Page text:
Future Generation Art Prize@Venice 2013
Collateral event of the 55th International Art Exhibition – La Biennale di Venezia
Meiro Koizumi, ‘Portrait of a Young Samurai’, 2009, multi-channel video installation, 9 min. Photo by Sergey Illin. © Author. Courtesy PinchukArtCentre.
Among the works he presented at the exhibition in Venice, Portrait of a young samurai was above all expectations. After walking through the exhibition and not being much impressed by any of the work seen that far, entering this room was refreshing.
The experience was comical and dramatic at the same time. Lighthearted and painful, as if one should keep laughing but couldn’t help hurting for the young actor impersonating the kamikaze pilot. The constant and relentless intervention of the artist in the video, with his voice telling the actor to show and express more samurai spirit, almost seemed like a harsh voice from one’s conscience, telling one what to do until it was done right.
As the video unwound and the actor repeated the goodbye scene over and over again, pain and tears seemed to seep through every pore of his skin; he appeared as if he had been brainwashed in the process, pushed to the limit of resistance and beyond. By the end of it, he could take no more of it, but he had also fallen into a state of symbiosis with his character, as if he had been that young kamikaze fighter all along and he was preparing himself to die.
It was moving, it was tiring and extremely heavy by the end, but that heaviness weighed on me not as a negative feeling, but rather as a feeling of pity for the boy, as if I had really assisted to a heatbreaking goodbye scene. At the same time, I also felt comically lifted in spirits, it was so tragic that I could not help laughing. The bossy voice of the artist made it all the more comical.
Driven to the point of exasperation, that’s the right word. Both the actor and the viewer. The spectator cannot detach one’s eyes from the screen until the end. There is a desire and a compulsive drive to see what happens, to see at what point one’s resistance can explode, at what stage one cannot take it anymore, when the breaking point will come.
The work was inspired by the plethora of war time films that Japan was producing at the time of the video. The artist felt the nationalistic messages imparted by those movies were almost vulgar and he felt the need to express this feeling. Almost a satire of film production and of Japanese nationalism, the video really resonates with meaning. It’s smart, it’s hilarious, it’s dramatic, it’s exasperating.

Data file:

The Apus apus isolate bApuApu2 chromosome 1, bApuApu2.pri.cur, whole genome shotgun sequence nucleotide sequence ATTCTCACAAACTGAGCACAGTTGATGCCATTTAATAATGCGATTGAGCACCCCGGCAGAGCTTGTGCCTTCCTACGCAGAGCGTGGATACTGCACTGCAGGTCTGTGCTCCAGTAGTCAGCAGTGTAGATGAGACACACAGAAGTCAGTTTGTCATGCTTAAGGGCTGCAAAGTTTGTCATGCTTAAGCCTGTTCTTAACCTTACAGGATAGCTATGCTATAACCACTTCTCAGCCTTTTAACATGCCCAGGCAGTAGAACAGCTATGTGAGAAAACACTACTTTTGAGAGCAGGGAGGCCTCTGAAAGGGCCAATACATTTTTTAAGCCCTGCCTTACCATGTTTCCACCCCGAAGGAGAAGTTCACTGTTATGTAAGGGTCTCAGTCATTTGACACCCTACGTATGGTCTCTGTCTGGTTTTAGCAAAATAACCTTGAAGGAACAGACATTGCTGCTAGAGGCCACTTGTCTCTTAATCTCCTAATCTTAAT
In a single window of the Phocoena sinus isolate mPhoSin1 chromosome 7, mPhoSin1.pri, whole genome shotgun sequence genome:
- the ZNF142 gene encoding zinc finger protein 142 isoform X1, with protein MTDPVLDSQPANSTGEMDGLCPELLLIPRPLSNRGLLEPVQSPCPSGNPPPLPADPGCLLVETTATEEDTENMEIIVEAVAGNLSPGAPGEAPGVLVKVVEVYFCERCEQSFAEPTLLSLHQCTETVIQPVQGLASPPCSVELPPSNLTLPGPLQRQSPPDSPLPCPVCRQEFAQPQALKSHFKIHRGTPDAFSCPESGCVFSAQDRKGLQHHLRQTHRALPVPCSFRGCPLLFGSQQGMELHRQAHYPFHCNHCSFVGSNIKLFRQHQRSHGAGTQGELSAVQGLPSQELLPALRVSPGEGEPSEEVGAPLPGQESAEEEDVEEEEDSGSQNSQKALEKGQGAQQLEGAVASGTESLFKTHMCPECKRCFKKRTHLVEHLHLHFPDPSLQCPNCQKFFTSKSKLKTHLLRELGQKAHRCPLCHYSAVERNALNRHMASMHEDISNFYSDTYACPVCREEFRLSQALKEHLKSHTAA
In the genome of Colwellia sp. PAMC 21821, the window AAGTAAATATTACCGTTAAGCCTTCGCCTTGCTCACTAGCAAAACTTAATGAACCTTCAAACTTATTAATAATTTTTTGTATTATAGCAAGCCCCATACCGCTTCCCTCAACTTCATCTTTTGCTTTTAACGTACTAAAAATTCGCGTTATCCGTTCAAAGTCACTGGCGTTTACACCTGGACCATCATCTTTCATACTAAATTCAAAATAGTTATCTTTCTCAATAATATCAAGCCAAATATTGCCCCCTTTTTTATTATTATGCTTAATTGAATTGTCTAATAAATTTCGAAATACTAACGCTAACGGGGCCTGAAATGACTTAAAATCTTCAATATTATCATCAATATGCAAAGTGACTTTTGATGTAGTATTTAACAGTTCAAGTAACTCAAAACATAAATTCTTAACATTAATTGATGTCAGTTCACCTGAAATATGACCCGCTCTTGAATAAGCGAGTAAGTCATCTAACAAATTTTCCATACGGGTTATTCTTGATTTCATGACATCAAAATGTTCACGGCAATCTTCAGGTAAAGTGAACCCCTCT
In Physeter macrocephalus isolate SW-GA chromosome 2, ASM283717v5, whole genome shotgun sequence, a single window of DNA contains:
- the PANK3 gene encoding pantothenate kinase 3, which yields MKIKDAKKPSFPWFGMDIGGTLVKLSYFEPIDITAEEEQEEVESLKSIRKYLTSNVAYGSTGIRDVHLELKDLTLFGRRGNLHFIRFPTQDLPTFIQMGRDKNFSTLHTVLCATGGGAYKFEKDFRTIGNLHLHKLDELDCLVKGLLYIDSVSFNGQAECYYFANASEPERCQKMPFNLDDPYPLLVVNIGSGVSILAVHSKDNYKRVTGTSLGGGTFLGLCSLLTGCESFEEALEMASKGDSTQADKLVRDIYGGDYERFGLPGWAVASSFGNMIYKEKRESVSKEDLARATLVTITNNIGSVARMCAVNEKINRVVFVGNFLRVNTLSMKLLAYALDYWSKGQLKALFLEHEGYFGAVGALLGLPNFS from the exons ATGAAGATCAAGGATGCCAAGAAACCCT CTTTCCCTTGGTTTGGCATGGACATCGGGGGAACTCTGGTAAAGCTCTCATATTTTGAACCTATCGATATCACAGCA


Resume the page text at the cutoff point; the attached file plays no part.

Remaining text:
He should have won more than a People’s Choice Award!
“In his films Meiro Koizumi examines the psychological complexities that come with the concept of individual guilt, usually determined by social structures and behavioural patterns. His films are deeply rooted in the Japanese social and cultural tradition. During the filming Koizumi aims to capture explicit emotions. This can result in almost melodramatic films that balance on the edge between fiction, performance and documentary. On a deeper level, Koizumi breaks through traditional communication patterns revealing the restraints embedded in their form. ” PinchukArtCentre
About the artist
Meiro Koizumi was born in 1976 in Gunma, Japan. He lives and works in Yokohama. He studied at the International Christian University, Tokyo, at Chelsea College of Art and Design, London, and at the Rijksakademie van beeldende Kunsten, Amsterdam. He won the First Prize at the Beck’s Futures student’s film and video award in London in 2001. Koizumi’s work has been shown in group exhibitions including New Contemporaries, Barbican Centre, London (2002), Art Summer University, Tate Modern, London (2007), and the Liverpool Biennial (2010). In 2009 he had a solo exhibition at Mori Art Museum, Tokyo.
All photographs (unless otherwise stated): Meiro Koizumi, ‘Portrait of a young samurai’, 2009, multi-channel video installation, 9 min. Installation view at “PinchukArtCentre – Future Generation Art Prize@Venice 2013”, collateral event of the 55th Venice Biennale. Photos by C. A. Xuan Mai Ardia.